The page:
So I finally got around to seeing Blade Runner 2049 on Saturday.
(Newsflash: I don’t rush out and see any movie on opening weekend anymore. Which meant my wife and I were among a group of eight souls in the entire theatre. It was gloriously devoid of people on their cell phones, talking during the movie, etc.)
I was, and still am, a huge fan of the original 1982 Blade Runner. This sequel, while quite good, came up short by comparison. The original was darker, holding to that theme even during the rare daylit shots. Rutger Hauer’s Roy Batty was the most interesting character in the film, followed by Edward James Olmos’s Gaff and finally Harrison Ford’s Rick Deckard.
The sequel tried to get the same feel, but failed. Perhaps that can be attributed to the recent glut of dystopian films.
Now, as to the storyline itself (WARNING! BEYOND HERE LAY SOME SPOILERS!!!):
Three decades later and there are still Blade Runners at work. Instead of chasing down Replicants (skin jobs) with four-year long lifespans, they are now hunting Nexus models with no preset termination date looming over their heads. There’s even a skin job working as a Blade Runner.
Officer K (Ryan Gosling) uncovers a mystery (nope, you don’t get all of the spoilers – you’ll have to watch the film) that could rock the established social structure between natural born humans and the replicants they have created.
K sets out to solve the mystery and begins to wonder if he is more deeply entwined within the mystery as he uncovers each new piece of the puzzle. Outside forces are watching his every move – his boss Lt. Joshi (Robin Wright), the mysterious Freysa (Hiam Abbass) and Niander Wallace (Jared Leto) – as his search leads him to the self-exiled Deckard in the remains of Las Vegas.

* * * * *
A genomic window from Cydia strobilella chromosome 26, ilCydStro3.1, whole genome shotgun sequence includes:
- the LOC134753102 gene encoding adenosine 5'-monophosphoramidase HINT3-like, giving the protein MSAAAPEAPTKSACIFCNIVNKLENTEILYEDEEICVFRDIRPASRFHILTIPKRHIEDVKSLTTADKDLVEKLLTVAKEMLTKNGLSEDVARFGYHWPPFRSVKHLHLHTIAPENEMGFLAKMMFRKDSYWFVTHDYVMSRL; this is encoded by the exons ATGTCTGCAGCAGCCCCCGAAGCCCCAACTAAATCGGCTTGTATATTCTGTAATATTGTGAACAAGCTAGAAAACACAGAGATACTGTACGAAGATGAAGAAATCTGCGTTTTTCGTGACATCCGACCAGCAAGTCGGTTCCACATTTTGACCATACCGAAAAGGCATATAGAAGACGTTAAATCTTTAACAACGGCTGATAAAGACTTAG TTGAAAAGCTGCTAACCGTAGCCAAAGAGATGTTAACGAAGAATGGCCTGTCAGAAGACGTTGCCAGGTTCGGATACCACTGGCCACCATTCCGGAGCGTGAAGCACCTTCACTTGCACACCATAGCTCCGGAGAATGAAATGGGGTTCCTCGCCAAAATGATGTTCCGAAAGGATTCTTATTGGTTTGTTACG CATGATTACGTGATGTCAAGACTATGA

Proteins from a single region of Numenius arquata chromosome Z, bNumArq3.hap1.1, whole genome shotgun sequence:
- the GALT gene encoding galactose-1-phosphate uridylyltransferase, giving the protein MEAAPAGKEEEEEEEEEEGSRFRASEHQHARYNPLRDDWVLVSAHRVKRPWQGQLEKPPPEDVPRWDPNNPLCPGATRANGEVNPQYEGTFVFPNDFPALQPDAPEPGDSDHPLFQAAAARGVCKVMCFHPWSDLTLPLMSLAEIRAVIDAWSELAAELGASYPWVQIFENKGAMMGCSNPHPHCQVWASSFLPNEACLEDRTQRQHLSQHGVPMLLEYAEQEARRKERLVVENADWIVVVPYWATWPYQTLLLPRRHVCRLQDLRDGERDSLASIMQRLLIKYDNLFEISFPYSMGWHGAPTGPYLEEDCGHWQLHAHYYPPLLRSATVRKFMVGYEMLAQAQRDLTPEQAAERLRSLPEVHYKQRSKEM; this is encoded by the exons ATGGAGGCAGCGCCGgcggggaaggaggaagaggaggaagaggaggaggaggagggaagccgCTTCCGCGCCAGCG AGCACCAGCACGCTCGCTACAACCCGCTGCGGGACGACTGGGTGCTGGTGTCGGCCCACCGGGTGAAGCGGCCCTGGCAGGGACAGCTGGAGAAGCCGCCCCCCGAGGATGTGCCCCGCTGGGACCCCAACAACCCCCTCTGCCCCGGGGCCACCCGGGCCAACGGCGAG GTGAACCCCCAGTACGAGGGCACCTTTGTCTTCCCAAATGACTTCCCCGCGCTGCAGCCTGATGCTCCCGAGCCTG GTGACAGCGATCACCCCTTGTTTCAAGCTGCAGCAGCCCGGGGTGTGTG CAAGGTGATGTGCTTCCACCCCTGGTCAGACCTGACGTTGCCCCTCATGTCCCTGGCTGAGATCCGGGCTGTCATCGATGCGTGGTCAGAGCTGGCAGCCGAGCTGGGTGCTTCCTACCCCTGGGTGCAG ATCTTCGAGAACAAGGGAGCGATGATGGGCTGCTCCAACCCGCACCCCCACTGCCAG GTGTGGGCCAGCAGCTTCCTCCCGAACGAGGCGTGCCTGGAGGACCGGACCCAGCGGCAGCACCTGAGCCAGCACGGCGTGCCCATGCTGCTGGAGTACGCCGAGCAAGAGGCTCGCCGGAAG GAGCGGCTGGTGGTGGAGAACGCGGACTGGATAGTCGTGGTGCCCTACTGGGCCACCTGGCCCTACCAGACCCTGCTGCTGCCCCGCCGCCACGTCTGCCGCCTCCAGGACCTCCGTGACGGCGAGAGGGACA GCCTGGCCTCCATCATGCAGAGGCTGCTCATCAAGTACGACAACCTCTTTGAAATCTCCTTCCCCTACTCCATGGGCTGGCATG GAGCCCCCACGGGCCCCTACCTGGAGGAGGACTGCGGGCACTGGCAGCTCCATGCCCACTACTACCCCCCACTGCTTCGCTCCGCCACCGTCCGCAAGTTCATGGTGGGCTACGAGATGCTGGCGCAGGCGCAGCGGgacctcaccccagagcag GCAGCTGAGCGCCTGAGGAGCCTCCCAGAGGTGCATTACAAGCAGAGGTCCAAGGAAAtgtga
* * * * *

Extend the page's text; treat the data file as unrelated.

If you’re wondering what became of Rachel during the 30 years that passed between the two films or what happens after K finds Deckard you are just going to have to go see the movie or wait for the DVD (nope, don’t do Blu-Ray either) to come out.
I will say that the most interesting character in this film is the one that doesn’t physically exist. Joi, played by Ana de Armas, is K’s “Rachel” but with a unique difference and she was the Roy Batty of this film.
Gossling does a great job portraying K and Ford was every bit as much Deckard now as he was in the original.
I still think Scott’s original was better than Denis Villeneuve’s sequel – as with Arrival, Villeneuve makes a great sci-fi film that just misses being a spectacular classic – but Blade Runner 2049 is a film worth watching.
And although nothing has been said – at least that I have heard – another sequel seems to have been established by the way this film ended.
If there is any single critical point against the film it would be its length. At two hours and 45 minutes long, it was approaching Dances With Wolves level butt numbness, an effect not helped by the 15 minutes of movie previews that came before the film began. A little tighter editing – maybe cutting the gratuitous scenes of nothing but nude females (both living and gigantic statuary) and the strange scene where Leto’s Wallace guts and kills a just “born” replicant after a monologue/data dump that could have easily been handled elsewhere and in much less screen time – could have cut that down.
So we’ll give it a solid 4 out of 5 and definitely purchase the DVD to add to the collection.